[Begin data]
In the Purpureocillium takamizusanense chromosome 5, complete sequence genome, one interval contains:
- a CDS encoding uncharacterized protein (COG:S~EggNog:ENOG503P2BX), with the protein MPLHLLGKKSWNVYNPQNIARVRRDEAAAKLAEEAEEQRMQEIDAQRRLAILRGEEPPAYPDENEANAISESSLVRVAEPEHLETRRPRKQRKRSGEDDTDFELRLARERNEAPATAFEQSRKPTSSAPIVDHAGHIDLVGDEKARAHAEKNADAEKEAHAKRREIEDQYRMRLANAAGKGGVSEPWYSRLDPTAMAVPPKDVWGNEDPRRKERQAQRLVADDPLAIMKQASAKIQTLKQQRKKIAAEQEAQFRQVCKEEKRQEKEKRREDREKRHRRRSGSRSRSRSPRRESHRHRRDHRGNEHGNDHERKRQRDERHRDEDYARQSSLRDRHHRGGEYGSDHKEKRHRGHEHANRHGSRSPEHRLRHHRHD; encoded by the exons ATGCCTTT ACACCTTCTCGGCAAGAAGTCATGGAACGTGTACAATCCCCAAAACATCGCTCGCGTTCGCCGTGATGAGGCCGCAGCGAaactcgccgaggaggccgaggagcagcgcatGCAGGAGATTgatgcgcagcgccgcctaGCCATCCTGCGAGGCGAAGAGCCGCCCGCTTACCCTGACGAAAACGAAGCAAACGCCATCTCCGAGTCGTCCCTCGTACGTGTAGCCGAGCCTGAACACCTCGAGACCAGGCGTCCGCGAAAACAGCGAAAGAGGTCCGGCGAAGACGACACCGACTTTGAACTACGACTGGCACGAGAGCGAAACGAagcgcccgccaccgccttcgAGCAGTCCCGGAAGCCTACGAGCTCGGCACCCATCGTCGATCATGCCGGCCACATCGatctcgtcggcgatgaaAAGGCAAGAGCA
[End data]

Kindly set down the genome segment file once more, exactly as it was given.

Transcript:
In the Purpureocillium takamizusanense chromosome 5, complete sequence genome, one interval contains:
- a CDS encoding uncharacterized protein (COG:S~EggNog:ENOG503P2BX), with the protein MPLHLLGKKSWNVYNPQNIARVRRDEAAAKLAEEAEEQRMQEIDAQRRLAILRGEEPPAYPDENEANAISESSLVRVAEPEHLETRRPRKQRKRSGEDDTDFELRLARERNEAPATAFEQSRKPTSSAPIVDHAGHIDLVGDEKARAHAEKNADAEKEAHAKRREIEDQYRMRLANAAGKGGVSEPWYSRLDPTAMAVPPKDVWGNEDPRRKERQAQRLVADDPLAIMKQASAKIQTLKQQRKKIAAEQEAQFRQVCKEEKRQEKEKRREDREKRHRRRSGSRSRSRSPRRESHRHRRDHRGNEHGNDHERKRQRDERHRDEDYARQSSLRDRHHRGGEYGSDHKEKRHRGHEHANRHGSRSPEHRLRHHRHD; encoded by the exons ATGCCTTT ACACCTTCTCGGCAAGAAGTCATGGAACGTGTACAATCCCCAAAACATCGCTCGCGTTCGCCGTGATGAGGCCGCAGCGAaactcgccgaggaggccgaggagcagcgcatGCAGGAGATTgatgcgcagcgccgcctaGCCATCCTGCGAGGCGAAGAGCCGCCCGCTTACCCTGACGAAAACGAAGCAAACGCCATCTCCGAGTCGTCCCTCGTACGTGTAGCCGAGCCTGAACACCTCGAGACCAGGCGTCCGCGAAAACAGCGAAAGAGGTCCGGCGAAGACGACACCGACTTTGAACTACGACTGGCACGAGAGCGAAACGAagcgcccgccaccgccttcgAGCAGTCCCGGAAGCCTACGAGCTCGGCACCCATCGTCGATCATGCCGGCCACATCGatctcgtcggcgatgaaAAGGCAAGAGCA